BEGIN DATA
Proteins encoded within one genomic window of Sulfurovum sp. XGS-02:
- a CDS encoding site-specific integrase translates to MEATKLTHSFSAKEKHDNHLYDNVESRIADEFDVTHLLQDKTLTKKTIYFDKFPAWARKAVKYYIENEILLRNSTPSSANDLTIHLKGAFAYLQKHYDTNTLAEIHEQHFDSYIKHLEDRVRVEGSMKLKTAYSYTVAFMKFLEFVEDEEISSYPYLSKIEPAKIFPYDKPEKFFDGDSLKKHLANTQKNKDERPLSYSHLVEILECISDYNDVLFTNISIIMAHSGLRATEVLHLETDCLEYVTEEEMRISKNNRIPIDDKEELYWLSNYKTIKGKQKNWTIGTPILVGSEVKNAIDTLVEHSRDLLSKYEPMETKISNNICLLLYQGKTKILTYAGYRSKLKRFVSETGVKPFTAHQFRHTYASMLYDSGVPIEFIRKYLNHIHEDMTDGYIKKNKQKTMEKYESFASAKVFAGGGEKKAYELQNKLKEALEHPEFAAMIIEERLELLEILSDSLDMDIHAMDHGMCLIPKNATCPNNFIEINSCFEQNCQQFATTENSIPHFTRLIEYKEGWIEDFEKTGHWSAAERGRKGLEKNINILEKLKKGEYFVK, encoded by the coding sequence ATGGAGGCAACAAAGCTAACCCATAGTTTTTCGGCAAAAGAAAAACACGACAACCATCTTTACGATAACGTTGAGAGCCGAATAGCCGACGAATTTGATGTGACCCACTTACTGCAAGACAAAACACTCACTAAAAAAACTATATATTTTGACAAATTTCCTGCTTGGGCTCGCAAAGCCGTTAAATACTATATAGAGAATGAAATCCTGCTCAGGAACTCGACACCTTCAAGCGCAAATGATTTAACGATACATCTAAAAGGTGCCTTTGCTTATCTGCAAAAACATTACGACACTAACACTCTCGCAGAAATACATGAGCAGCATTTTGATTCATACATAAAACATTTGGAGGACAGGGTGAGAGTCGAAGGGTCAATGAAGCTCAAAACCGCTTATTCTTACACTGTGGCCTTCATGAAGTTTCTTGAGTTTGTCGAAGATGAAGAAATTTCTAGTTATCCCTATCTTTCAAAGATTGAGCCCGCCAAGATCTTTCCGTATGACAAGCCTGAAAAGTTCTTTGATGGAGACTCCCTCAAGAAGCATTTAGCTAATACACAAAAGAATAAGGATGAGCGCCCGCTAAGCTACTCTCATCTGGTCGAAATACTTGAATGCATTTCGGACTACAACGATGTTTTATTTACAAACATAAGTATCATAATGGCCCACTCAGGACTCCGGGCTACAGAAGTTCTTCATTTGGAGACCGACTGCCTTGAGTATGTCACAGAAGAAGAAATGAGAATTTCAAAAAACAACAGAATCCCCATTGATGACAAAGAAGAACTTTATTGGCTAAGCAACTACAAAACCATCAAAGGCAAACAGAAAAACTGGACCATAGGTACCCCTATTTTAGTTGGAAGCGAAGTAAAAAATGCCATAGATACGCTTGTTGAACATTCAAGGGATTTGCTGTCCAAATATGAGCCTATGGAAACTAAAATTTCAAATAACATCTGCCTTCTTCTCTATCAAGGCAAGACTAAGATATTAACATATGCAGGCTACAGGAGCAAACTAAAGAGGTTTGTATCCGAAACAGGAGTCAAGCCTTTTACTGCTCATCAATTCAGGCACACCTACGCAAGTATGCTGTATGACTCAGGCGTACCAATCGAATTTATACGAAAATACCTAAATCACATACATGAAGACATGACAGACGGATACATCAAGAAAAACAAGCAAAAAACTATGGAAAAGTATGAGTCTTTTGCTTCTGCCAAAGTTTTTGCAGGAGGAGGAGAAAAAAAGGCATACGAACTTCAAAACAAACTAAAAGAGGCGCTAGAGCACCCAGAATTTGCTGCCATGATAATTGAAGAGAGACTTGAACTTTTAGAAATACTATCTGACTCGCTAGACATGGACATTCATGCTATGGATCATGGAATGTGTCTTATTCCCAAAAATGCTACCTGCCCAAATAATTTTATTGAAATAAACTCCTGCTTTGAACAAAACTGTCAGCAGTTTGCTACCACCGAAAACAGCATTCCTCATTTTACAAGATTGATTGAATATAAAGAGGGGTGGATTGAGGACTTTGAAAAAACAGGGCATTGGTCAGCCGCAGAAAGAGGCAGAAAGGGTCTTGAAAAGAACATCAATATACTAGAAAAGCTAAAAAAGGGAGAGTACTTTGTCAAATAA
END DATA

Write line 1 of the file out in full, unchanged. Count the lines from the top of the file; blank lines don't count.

Proteins encoded within one genomic window of Sulfurovum sp. XGS-02: